Your browser is no longer supported

For the best possible experience using our website we recommend you upgrade to a newer version or another browser.

Your browser appears to have cookies disabled. For the best experience of this website, please enable cookies in your browser

We'll assume we have your consent to use cookies, for example so you won't need to log in each time you visit our site.
Learn more

Jenny Kell and Robert McSherry discusses clinical supervision

  • Comment
In the early 1990s, clinical supervision was hailed as the solution to many of nursing's problems. It was seen as a way to improve standards of nursing practice, giving nurses the opportunity to discuss the issues surrounding their practice so that they could learn from each other and their supervisors.

In the early 1990s, clinical supervision was hailed as the solution to many of nursing's problems. It was seen as a way to improve standards of nursing practice, giving nurses the opportunity to discuss the issues surrounding their practice so that they could learn from each other and their supervisors.

So why hasn't it worked out the way it was planned?

The main reasons why clinical supervision is not happening are time and expense (see p30). Clinical supervision sounds like a good idea, but it does not work in reality because of the amount of time needed to develop and implement it. The cost incurred when staff take time out of the working day to reflect on their practice is also viewed cynically by some employers.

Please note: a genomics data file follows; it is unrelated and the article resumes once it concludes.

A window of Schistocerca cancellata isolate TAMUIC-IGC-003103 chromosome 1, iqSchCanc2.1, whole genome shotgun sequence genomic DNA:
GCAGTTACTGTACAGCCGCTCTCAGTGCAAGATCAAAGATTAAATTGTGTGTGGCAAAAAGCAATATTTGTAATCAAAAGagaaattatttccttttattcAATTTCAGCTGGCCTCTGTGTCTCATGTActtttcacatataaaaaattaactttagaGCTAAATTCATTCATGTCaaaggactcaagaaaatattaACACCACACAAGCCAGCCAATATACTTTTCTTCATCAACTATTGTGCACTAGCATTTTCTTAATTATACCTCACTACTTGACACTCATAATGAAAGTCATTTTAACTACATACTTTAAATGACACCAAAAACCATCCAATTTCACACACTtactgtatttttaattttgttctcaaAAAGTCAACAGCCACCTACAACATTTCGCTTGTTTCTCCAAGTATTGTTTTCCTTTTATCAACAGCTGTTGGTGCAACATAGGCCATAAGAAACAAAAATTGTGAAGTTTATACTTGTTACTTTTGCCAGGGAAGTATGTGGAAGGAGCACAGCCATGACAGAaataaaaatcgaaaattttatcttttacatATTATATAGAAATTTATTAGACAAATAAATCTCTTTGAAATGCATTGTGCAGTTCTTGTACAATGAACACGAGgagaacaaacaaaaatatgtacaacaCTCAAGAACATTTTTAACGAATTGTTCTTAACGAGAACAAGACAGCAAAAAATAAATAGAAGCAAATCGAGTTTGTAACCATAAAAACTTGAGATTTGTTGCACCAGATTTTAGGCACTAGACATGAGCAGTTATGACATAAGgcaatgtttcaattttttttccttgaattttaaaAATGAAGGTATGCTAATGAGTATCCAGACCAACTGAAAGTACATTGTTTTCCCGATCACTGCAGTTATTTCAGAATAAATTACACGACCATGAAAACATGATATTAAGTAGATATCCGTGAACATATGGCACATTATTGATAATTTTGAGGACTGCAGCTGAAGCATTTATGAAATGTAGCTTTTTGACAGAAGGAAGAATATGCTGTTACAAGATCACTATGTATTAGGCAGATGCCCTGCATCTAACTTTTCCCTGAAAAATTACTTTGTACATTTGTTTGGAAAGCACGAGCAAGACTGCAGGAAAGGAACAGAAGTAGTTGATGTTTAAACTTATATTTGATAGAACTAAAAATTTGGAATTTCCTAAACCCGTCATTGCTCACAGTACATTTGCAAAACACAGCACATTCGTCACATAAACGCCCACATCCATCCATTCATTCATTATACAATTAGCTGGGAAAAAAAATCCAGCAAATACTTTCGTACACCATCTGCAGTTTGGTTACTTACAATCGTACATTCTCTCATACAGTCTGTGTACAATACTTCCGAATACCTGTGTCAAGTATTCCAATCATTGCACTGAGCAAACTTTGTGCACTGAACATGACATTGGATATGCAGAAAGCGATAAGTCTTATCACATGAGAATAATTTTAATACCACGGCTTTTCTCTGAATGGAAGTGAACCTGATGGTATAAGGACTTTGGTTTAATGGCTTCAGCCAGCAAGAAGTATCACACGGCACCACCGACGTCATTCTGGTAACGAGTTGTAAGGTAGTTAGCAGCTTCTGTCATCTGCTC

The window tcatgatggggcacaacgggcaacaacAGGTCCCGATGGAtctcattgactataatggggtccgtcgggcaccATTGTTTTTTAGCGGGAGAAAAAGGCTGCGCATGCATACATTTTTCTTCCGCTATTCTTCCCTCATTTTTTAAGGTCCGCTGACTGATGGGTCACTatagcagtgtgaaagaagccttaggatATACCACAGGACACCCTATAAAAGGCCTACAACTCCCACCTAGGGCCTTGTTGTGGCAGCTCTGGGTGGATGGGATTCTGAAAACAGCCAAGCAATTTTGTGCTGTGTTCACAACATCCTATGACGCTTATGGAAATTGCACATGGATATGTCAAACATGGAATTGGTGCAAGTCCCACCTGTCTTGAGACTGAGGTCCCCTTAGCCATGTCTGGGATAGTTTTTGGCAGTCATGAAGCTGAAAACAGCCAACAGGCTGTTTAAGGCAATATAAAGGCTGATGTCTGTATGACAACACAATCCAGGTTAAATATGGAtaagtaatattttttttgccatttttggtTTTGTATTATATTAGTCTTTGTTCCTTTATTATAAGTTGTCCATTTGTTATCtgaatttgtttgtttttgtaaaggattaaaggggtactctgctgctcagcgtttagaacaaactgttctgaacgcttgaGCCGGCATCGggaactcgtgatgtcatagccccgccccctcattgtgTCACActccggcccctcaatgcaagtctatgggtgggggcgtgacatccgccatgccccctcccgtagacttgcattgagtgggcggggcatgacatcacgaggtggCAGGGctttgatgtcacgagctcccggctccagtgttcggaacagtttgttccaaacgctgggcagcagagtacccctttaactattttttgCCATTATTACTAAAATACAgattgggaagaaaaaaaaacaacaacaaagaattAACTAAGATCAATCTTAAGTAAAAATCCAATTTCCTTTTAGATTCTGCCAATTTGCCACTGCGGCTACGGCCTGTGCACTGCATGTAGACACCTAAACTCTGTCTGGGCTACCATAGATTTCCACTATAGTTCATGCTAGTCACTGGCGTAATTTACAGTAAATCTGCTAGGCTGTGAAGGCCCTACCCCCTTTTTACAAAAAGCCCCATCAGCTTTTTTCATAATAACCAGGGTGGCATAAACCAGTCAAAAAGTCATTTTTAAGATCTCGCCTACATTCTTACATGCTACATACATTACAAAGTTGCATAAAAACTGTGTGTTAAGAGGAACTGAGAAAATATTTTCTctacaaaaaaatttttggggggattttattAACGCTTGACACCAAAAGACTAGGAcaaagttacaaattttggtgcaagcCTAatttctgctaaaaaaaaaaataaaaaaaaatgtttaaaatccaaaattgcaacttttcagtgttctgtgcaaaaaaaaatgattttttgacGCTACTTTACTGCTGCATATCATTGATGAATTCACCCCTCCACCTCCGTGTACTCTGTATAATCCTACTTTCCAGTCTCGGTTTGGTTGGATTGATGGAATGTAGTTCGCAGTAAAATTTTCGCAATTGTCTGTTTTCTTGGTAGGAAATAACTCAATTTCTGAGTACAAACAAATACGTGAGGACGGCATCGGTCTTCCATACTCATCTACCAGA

In the modern NHS, where everything is constantly changing, staff have little time to complete their personal development reviews and keep up with developments in practice. Spending time discussing practice issues is often seen as a luxury rather than a necessity. Unless staff are doing something that is visibly performance-related they are not seen as doing the work they have been employed to do.

Performance indicators do not necessarily have to be directly measurable in time and cost. For example, if an adverse event is avoided as a result of clinical supervision, how much time and cost has been saved?

Clinical supervision can help to change practice, but nurses must be given an opportunity to engage in the process without being made to feel guilty that they are not 'working' on the shop floor.

Can time for clinical supervision ever be considered as part of a normal day's work? The culture of the NHS is slowly changing to enable this to happen. From an educational perspective, hopefully future students will be writing about their experiences of clinical supervision and how it has helped to develop their practice, rather than about how they intend to implement it.

From a managerial perspective, clinical supervision should be implemented as part of the clinical governance agenda to nurture improvements in quality through the principles of openness and honesty. Can we afford not to invest in supporting the best resource the NHS has - its staff?

  • Comment

Have your say

You must sign in to make a comment

Please remember that the submission of any material is governed by our Terms and Conditions and by submitting material you confirm your agreement to these Terms and Conditions. Links may be included in your comments but HTML is not permitted.